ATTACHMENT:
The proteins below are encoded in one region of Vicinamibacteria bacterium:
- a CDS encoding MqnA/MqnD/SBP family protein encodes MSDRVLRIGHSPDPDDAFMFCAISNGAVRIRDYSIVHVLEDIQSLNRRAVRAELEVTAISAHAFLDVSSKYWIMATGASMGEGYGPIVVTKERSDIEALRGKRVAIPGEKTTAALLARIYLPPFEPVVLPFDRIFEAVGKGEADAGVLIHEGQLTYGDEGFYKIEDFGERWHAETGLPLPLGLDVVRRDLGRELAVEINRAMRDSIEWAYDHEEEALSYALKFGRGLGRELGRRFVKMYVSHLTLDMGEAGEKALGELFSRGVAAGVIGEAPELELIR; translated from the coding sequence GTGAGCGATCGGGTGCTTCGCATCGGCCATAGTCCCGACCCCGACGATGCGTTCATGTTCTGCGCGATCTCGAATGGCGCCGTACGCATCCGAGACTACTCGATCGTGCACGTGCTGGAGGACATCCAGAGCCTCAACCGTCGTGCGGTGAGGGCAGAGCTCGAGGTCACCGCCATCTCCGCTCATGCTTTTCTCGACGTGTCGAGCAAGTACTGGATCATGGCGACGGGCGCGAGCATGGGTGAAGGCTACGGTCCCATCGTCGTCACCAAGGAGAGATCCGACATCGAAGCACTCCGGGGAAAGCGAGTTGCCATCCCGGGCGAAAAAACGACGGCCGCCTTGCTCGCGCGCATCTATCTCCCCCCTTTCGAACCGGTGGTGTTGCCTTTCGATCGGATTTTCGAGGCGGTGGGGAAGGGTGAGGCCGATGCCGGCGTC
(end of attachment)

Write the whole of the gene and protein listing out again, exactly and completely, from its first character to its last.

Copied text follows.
The proteins below are encoded in one region of Vicinamibacteria bacterium:
- a CDS encoding MqnA/MqnD/SBP family protein encodes MSDRVLRIGHSPDPDDAFMFCAISNGAVRIRDYSIVHVLEDIQSLNRRAVRAELEVTAISAHAFLDVSSKYWIMATGASMGEGYGPIVVTKERSDIEALRGKRVAIPGEKTTAALLARIYLPPFEPVVLPFDRIFEAVGKGEADAGVLIHEGQLTYGDEGFYKIEDFGERWHAETGLPLPLGLDVVRRDLGRELAVEINRAMRDSIEWAYDHEEEALSYALKFGRGLGRELGRRFVKMYVSHLTLDMGEAGEKALGELFSRGVAAGVIGEAPELELIR; translated from the coding sequence GTGAGCGATCGGGTGCTTCGCATCGGCCATAGTCCCGACCCCGACGATGCGTTCATGTTCTGCGCGATCTCGAATGGCGCCGTACGCATCCGAGACTACTCGATCGTGCACGTGCTGGAGGACATCCAGAGCCTCAACCGTCGTGCGGTGAGGGCAGAGCTCGAGGTCACCGCCATCTCCGCTCATGCTTTTCTCGACGTGTCGAGCAAGTACTGGATCATGGCGACGGGCGCGAGCATGGGTGAAGGCTACGGTCCCATCGTCGTCACCAAGGAGAGATCCGACATCGAAGCACTCCGGGGAAAGCGAGTTGCCATCCCGGGCGAAAAAACGACGGCCGCCTTGCTCGCGCGCATCTATCTCCCCCCTTTCGAACCGGTGGTGTTGCCTTTCGATCGGATTTTCGAGGCGGTGGGGAAGGGTGAGGCCGATGCCGGCGTC